Apple Inc. began in 1976 as a small business run by a couple of college dropouts who liked to hang out at the now-legendary Homebrew Computer Club. Yet the two key founders of the company--Steve Wozniak and Steve Jobs--turned the little company into a technological giant.
Apple, Inc, was founded by Steve “Woz” Wozniak, a college computer hacker, and Steve Jobs, one of the first 50 employees at Atari. Woz became intrigued by the Altair 8800 computer, one of the first microcomputers, and decided to build his own, which became the Apple I, one of the first personal computers to be sold completely assembled.
Apple’s computers became known for their user friendly interface. While most other computer companies focused on selling to big businesses, Apple targeted home users, which led to a string of influential computers using a graphical interface. (See References 1)
Apple’s impact does not rest totally in computers, however. Apple later developed the iPod, a portable digital music player which, according to the website iPod History, “revolutionized the entire music industry”, (See References 2) and the iPhone, a cell phone which was, to quote Wired magazine, “an explosive device that has forever changed the mobile-phone business.” (See References 3)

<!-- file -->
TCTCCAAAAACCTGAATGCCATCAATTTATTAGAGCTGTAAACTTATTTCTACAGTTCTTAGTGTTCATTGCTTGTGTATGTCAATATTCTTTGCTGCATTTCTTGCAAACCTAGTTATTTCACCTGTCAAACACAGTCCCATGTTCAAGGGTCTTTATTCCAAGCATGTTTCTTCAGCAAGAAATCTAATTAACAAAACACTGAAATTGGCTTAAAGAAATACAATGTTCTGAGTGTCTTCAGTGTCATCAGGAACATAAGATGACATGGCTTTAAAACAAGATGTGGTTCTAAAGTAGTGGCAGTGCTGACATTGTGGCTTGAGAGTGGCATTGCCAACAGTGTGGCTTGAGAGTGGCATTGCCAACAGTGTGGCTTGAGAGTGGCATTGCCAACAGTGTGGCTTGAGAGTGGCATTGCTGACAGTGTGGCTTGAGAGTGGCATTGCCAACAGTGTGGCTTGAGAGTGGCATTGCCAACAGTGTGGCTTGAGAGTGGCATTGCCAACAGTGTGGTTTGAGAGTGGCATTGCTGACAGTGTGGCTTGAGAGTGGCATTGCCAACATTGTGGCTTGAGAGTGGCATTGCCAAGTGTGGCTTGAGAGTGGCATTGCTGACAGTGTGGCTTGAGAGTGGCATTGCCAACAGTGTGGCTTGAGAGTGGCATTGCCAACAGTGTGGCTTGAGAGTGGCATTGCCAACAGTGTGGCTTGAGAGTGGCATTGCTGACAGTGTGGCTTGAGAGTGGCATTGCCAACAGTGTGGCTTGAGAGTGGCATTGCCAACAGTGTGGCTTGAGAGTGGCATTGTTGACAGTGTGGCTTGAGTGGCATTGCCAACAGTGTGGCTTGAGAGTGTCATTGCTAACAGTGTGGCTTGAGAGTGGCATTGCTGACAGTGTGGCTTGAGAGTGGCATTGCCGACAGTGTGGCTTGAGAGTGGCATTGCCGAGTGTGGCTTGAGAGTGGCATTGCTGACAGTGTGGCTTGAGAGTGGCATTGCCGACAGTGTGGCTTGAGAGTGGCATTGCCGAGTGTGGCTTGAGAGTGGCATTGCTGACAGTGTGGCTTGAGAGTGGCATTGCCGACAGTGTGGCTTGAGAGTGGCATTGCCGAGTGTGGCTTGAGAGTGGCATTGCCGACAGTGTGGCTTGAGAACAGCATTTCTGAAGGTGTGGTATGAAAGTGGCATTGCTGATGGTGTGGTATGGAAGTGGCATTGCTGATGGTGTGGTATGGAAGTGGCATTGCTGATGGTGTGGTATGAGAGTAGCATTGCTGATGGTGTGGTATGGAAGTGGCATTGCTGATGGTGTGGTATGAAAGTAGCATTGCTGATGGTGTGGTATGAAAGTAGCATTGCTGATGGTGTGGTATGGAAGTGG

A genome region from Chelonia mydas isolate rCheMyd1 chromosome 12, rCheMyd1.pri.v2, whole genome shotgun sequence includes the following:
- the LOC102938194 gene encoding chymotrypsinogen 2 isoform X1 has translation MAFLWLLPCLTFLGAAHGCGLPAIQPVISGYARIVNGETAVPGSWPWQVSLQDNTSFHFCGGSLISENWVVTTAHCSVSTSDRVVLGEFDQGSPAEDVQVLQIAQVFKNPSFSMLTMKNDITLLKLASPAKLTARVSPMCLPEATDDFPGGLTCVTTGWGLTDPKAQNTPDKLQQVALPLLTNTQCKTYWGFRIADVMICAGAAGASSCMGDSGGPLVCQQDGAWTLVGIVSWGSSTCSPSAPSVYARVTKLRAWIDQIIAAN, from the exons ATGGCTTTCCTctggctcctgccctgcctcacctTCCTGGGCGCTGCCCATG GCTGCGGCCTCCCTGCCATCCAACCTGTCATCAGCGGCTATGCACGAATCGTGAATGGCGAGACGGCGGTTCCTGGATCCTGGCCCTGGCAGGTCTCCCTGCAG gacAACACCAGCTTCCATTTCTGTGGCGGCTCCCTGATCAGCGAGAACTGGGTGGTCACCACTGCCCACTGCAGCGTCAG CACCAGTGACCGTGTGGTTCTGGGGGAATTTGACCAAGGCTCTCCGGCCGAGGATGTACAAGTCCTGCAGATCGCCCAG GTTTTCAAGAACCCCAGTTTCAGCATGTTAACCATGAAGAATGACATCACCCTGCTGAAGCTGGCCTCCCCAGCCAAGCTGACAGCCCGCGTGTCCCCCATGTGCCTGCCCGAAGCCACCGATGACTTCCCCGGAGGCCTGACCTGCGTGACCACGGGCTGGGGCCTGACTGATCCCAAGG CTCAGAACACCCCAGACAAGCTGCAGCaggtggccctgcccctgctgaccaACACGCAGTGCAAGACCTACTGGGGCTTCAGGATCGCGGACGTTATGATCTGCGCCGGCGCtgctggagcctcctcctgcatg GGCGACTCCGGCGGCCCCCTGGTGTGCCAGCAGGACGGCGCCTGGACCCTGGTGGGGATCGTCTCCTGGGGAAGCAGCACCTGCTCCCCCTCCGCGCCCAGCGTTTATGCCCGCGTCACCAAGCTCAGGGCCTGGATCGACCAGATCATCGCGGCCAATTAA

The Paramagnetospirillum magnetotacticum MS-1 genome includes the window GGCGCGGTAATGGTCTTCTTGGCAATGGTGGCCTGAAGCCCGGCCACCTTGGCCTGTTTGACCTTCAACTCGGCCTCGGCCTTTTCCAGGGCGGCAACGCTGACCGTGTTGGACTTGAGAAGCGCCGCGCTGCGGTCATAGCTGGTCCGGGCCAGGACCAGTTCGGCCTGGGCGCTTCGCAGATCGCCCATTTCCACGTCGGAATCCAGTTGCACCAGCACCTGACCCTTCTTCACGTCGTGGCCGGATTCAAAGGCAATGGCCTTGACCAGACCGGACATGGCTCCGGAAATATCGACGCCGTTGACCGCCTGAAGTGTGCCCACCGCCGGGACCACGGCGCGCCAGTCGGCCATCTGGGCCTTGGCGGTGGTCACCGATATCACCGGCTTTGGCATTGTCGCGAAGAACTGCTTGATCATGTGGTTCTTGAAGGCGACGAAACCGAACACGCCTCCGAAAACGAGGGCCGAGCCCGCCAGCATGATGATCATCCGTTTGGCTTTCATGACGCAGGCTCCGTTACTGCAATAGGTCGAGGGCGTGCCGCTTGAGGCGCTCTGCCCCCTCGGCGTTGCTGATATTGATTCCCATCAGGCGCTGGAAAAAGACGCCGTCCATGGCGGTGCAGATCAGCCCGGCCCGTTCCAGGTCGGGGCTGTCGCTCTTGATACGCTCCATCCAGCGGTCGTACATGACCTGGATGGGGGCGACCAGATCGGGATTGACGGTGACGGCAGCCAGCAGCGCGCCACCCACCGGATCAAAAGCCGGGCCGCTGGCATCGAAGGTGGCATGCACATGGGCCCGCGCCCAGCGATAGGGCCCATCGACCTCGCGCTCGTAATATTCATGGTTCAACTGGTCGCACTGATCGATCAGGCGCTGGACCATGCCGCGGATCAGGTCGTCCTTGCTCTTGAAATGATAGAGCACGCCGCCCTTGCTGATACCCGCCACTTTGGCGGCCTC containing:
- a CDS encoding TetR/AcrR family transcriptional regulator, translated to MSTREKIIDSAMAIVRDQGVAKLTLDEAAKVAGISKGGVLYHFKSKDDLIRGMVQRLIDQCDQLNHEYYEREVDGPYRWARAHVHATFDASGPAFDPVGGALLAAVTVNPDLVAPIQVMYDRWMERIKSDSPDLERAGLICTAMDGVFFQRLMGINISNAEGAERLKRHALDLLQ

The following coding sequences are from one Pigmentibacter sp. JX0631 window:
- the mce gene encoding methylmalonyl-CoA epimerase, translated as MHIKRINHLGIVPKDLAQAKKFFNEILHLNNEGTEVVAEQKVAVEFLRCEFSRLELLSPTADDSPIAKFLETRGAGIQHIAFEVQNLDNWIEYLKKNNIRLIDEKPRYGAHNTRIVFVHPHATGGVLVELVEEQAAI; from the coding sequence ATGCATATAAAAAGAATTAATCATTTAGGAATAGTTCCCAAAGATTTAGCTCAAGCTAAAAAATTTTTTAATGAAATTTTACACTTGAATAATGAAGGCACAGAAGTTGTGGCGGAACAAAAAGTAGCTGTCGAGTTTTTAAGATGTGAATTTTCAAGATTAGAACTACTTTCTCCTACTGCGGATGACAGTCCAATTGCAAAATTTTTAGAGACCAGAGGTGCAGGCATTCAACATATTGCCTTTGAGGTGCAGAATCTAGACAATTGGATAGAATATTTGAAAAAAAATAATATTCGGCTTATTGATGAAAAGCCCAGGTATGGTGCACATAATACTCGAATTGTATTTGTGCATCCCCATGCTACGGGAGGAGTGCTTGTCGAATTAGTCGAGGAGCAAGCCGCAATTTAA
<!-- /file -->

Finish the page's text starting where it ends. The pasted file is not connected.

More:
Apple has grown over the years as it continues to succeed and develop more and more technology. Most of the Apple operations and employees are located in the United States, but Apple also outsources manufacturing in China and has engineering locations in Paris and in Tokyo.
Apple continues to develop and release innovative and much-copied products, such as the MacBook Air, a computer so thin and light it can fit into a manila envelope, and iTunes, a media player application which lets users not only play music but also download and listen to podcasts and buy songs, movies, TV shows and entire albums through the iTunes store.